Try to pick up a Tail End Charlie in northeast Texas where instability is stronger and winds are a bit more backed at the surface. However, you're getting further away from those upper level dynamics so maybe a little mushier convection and warning tornado potential.

Overall, anticipating a few tornadoes today but they may be difficult to catch and the chase frustrating as a result. I don't have my hopes up, but I will likely give this one a shot before I get stuck in quarantine or winter returns to the Midwest."
That first crisp convection of Spring blowing up on the horizon. Ah, chase season is here.

Reaction to the Covid-19 pandemic was just really getting started in the United States at this point. I had just given a talk at an AMS meeting to a crowded room, but public spaces were about to shut down, and remain altered for years. There was much uncertainty about how the pandemic was going to affect everyday life including storm chasing. My first encounter with the impending upheaval was a stop for lunch at a Burger King in Cameron, MO. The place was deserted, the bathrooms closed, but the counter open for ordering. It was probably the last restaurant I went inside for months, and I'd be making due with the outdoors for pit stops until late in the season.

Low Topped Convection
5 miles ENE of Essex, IA
4:41 PM
Heading into Iowa I was greeted with photogenic low topped storms, distant low contrast lowerings under the base, brilliant white hail shafts, and rainbows.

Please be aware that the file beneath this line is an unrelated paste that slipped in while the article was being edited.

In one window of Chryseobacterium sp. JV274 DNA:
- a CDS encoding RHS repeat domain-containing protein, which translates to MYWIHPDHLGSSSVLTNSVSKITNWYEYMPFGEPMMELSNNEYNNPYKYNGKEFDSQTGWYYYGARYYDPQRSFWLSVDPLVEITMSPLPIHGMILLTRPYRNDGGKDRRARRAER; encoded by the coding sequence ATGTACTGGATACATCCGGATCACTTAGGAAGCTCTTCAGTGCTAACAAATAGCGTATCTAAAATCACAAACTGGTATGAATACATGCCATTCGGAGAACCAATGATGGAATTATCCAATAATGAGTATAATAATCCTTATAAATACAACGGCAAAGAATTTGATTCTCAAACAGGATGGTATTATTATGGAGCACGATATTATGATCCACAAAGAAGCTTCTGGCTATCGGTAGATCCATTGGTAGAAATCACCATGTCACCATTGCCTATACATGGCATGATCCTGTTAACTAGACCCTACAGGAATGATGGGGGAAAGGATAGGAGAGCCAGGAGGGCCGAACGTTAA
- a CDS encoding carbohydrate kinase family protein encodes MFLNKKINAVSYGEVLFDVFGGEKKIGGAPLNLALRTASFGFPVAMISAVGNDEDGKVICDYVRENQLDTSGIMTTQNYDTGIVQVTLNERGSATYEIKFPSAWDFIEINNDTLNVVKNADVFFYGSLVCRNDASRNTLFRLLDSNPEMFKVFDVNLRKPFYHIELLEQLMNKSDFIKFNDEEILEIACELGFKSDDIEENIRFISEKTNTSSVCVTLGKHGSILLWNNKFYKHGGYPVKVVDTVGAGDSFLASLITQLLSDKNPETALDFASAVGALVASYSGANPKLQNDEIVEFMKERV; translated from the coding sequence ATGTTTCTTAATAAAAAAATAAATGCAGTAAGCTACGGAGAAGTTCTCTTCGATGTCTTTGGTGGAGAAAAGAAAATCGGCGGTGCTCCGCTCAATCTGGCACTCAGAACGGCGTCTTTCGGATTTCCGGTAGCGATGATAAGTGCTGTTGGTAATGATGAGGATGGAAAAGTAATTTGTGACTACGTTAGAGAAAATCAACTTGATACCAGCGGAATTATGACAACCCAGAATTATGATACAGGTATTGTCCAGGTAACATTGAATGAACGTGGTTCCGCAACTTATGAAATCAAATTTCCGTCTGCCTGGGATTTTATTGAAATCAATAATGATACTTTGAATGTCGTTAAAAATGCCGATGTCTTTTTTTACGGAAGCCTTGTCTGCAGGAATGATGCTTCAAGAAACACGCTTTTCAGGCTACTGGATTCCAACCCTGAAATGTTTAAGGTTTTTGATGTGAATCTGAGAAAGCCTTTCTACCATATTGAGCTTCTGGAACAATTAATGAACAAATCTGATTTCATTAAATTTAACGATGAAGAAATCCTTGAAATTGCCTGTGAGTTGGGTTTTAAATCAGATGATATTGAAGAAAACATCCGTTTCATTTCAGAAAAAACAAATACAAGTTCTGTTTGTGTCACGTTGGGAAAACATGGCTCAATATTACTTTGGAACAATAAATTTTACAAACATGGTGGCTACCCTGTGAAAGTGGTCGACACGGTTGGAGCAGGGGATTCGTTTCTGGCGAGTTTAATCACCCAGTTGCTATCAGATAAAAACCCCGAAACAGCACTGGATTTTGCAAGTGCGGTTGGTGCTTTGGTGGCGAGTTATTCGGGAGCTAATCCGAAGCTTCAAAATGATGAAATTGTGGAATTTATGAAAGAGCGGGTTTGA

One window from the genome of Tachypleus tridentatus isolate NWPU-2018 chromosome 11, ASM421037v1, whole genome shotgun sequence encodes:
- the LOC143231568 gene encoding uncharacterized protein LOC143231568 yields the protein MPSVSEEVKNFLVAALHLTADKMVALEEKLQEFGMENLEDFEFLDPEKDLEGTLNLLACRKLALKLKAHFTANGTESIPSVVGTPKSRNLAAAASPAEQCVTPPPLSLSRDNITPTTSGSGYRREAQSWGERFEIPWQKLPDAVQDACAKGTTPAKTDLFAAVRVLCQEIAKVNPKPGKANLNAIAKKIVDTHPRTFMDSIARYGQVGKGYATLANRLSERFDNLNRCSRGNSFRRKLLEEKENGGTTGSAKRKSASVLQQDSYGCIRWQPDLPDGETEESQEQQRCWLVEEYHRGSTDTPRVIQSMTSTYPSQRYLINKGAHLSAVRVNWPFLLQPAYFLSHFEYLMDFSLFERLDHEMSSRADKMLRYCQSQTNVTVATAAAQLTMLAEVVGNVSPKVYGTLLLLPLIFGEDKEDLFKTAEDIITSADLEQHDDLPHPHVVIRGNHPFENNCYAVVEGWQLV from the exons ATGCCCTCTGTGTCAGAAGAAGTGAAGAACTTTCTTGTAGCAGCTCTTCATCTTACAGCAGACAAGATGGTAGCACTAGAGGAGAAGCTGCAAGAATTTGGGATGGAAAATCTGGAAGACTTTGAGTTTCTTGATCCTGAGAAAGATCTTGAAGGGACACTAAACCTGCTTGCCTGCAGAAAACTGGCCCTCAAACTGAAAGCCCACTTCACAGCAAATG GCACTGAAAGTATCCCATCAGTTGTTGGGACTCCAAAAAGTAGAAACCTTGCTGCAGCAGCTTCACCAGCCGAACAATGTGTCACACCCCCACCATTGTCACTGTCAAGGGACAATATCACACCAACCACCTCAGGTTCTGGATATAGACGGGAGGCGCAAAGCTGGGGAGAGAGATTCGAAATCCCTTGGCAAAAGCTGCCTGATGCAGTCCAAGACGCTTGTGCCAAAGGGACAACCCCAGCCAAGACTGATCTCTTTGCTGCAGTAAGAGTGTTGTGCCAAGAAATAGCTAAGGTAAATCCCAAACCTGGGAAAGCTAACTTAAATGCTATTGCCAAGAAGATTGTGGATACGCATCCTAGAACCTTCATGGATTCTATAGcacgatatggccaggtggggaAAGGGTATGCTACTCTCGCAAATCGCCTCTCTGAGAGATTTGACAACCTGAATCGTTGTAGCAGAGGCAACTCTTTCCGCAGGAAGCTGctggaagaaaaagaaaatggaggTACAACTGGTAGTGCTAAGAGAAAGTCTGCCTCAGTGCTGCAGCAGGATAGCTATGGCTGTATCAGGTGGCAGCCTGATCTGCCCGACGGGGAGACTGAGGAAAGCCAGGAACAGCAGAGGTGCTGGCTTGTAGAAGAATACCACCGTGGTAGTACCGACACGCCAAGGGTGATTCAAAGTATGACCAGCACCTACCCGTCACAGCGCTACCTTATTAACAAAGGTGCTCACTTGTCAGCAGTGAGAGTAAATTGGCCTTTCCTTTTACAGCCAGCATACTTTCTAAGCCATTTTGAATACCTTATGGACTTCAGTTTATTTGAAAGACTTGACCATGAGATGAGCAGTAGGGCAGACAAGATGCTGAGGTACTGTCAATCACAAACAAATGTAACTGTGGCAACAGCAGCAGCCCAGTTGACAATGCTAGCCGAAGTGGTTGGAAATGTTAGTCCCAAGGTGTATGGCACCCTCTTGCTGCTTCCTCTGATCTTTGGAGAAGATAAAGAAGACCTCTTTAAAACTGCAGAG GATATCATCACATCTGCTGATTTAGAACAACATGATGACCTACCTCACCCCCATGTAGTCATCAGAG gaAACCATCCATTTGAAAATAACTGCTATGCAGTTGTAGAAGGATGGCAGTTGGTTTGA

Spooky hail fog:

Roll Cloud
7 miles N of Lenox, IA
5:42 PM
Storms were going multicellular and gusting out with detached roll clouds.
I rran from cell to cell along southern Iowa for the rest of the afternoon and evening noting some photogenic gust fronts, but the tornado show never materialized.
An Earth eating severe gust front about to swallow me whole:

I was briefly enveloped with some borderline severe gusts and wind driven rain, but able to outrun it and emerge out the south side of the gust front.
The setting sun made for some gorgeous color below the gust front. I bumped into James Wilson and stopped, initially just seeing if it was someone that needed help, but then shook his hand to say hi. The unfolding pandemic was always right there at the forefront of my thoughts. Was I being too risky, taking too much exposure?


This was a nice warm up chase for the 2020 season. Technically a bust in terms of supercell and tornado play, it did have several photogenic and dramatic moments between the hail fog, gust fronts, and roll clouds. It was also the first taste of how the unfolding pandemic was going to affect the storm chasing season, and life in general.

Lessons Learned